In November 1936, Mayor Overman asked the City Council to place three bond issues on a special election ballot for January 1937, one of which was a municipal auditorium. Though a location had previously been identified in 1935, at this point in time supporters made a concerted effort to disclose that no location had been selected.  After the election was called, there was a concerted effort by supporters of the three separate bond issues to collaborate.  Voters overwhelmingly approved all three issues, and Little Rock’s journey to a municipal auditorium at last was underway. Perhaps.

Over the summer, architects and lawyers were selected. In the autumn, a consultant was hired to help with the selection for the site.  The month of October was consumed with City Council battles over the auditorium site.  Mayor Overman favored a location at Markham and Spring Streets (now site of the Cromwell Building and the Bankruptcy Courthouse). Because the Federal Government owned half the site and did not want to sell it, that location was deemed not feasible – though that did not stop Mayor Overman and others from repeatedly citing it as their first choice.  The only person who favored the location at Markham and Broadway did not have a vote: Planning Commission Chair J. N. Heiskell. Though he had no vote, he had the twin bully pulpits of Planning Commission and the Arkansas Gazette. As other sites fell by the wayside, he kept advocating for it.  Finally, the City Council approved of Heiskell’s choice, and the auditorium had a site.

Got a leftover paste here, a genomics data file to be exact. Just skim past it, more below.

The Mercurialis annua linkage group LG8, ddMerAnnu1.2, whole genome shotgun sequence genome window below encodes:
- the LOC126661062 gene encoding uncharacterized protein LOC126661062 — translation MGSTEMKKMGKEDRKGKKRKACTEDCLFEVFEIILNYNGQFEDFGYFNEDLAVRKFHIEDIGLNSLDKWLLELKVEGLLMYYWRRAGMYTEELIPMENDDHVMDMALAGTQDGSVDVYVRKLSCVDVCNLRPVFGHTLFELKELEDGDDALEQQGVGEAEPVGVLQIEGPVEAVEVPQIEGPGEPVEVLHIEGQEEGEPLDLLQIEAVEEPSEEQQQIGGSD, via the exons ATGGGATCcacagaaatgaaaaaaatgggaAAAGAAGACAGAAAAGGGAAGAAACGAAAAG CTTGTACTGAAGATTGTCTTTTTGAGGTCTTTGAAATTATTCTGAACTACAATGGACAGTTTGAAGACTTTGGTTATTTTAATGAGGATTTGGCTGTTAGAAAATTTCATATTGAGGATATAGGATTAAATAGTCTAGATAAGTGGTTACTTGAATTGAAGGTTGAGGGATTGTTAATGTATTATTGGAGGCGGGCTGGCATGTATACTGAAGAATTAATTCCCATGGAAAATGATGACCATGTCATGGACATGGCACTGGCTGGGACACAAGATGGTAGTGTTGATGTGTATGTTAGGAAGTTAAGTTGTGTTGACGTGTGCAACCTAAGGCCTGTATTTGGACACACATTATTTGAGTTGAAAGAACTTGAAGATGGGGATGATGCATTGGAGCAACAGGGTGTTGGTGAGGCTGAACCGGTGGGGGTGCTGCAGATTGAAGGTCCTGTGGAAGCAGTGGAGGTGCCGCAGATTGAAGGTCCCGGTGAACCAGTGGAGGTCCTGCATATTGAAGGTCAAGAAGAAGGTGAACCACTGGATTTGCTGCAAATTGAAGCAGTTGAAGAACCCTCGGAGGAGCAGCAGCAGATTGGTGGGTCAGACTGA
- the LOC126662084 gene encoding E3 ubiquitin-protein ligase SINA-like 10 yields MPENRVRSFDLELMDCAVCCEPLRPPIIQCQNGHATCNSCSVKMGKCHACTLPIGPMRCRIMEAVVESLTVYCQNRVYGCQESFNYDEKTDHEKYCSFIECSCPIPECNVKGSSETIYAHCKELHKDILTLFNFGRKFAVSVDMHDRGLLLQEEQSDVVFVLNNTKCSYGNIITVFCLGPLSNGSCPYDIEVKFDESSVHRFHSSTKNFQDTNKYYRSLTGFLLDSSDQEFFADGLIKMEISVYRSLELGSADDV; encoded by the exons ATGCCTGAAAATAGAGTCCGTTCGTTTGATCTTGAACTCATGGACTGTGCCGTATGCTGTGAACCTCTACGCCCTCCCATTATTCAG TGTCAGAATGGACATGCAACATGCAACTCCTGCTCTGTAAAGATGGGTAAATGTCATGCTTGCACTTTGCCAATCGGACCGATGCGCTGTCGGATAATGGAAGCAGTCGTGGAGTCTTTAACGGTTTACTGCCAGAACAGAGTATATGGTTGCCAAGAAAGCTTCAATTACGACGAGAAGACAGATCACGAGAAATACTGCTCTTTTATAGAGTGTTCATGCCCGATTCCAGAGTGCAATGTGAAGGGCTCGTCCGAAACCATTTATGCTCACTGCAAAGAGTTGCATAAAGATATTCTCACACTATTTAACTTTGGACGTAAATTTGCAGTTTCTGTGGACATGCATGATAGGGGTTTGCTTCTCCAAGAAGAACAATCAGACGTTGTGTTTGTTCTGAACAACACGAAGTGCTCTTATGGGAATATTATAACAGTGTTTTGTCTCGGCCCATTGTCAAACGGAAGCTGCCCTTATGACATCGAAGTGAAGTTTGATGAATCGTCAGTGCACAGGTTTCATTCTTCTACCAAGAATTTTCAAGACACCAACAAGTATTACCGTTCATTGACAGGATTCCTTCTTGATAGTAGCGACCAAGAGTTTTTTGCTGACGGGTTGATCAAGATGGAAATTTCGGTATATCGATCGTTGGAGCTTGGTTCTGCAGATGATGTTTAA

The groundbreaking had to take place by January 1, 1938, or the money would be rescinded. After finalizing a location, planning could get underway.  With a week to spare, the ground was broken on December 24, 1937.  Mrs. Joseph T. Robinson, widow of the recently deceased US Senator from Arkansas, joined Mayor Overman in the groundbreaking. This ceremony was the first mention of the building being named in memory of the fallen senator, who had died in the summer of 1937.

Construction progressed throughout 1938 and into 1939.  Because of the precarious state of the City’s finances, Mayor Overman lost the support of the business community.  In November 1938, he lost his bid for the Democratic nomination for Mayor and was denied a third two-year term.  He left office in April 1939.

Heritage Month – Boyle Park

Boyle ParkLocated near the intersection of the western and southwestern neighborhoods of the city of Little Rock, Boyle Park is an approximately 250-acre tract of largely-unimproved woodland donated to the city by Dr. John F. Boyle in 1929. The warranty deed authorizing the transfer of title to the land explicitly stipulated that the park be used for “recreational purposes” only and that should this property ever cease to be used as such the title would revert back to the family and its heirs. At the time of its donation it was only the third public park in the city of Little Rock (the others being MacArthur Park and Allsopp Park).

The park remained largely unimproved until the mid-1930s, when the Civilian Conservation Corps boys arrived (though there seems to be some uncertainty about exactly when the actual construction work began, two different contemporaneous sources reveal that as of the spring of 1935 work had not yet begun, but that by the spring of 1937 work was complete and the unit involved in finishing the work within the park — the 3777th company, originally from West Fork, where they were supposed to be involved in the ongoing construction at Devil’s Den State Park — were wondering where they would be shipped next).

The CCC boys camped at Fair Park (approximately one mile to the northeast) and worked on such improvements to Boyle Park as walls, signage, rest room facilities and a concession building in addition to the resources that survive. Boyle Park forms an historic district that is significant by virtue of its associations with the men that built it, the enrollees of the Civilian Conservation Corps Company 3777, and by virtue of their being outstanding and remarkably intact examples of the Rustic architectural style.

Boyle Park was added to the National Register of Historic Places on September 22, 1995.